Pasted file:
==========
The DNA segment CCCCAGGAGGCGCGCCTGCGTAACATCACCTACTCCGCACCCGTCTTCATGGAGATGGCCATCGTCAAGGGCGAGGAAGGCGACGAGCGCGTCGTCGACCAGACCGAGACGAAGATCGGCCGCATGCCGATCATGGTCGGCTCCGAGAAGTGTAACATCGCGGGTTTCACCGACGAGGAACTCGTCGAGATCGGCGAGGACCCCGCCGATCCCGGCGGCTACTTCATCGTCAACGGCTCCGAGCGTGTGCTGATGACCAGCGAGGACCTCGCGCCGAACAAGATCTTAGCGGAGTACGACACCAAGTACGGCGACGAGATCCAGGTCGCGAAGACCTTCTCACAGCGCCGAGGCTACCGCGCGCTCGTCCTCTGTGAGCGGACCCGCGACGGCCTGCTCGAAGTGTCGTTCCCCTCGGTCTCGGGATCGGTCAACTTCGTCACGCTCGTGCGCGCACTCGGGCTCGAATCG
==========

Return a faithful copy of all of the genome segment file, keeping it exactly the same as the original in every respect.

The DNA segment CCCCAGGAGGCGCGCCTGCGTAACATCACCTACTCCGCACCCGTCTTCATGGAGATGGCCATCGTCAAGGGCGAGGAAGGCGACGAGCGCGTCGTCGACCAGACCGAGACGAAGATCGGCCGCATGCCGATCATGGTCGGCTCCGAGAAGTGTAACATCGCGGGTTTCACCGACGAGGAACTCGTCGAGATCGGCGAGGACCCCGCCGATCCCGGCGGCTACTTCATCGTCAACGGCTCCGAGCGTGTGCTGATGACCAGCGAGGACCTCGCGCCGAACAAGATCTTAGCGGAGTACGACACCAAGTACGGCGACGAGATCCAGGTCGCGAAGACCTTCTCACAGCGCCGAGGCTACCGCGCGCTCGTCCTCTGTGAGCGGACCCGCGACGGCCTGCTCGAAGTGTCGTTCCCCTCGGTCTCGGGATCGGTCAACTTCGTCACGCTCGTGCGCGCACTCGGGCTCGAATCG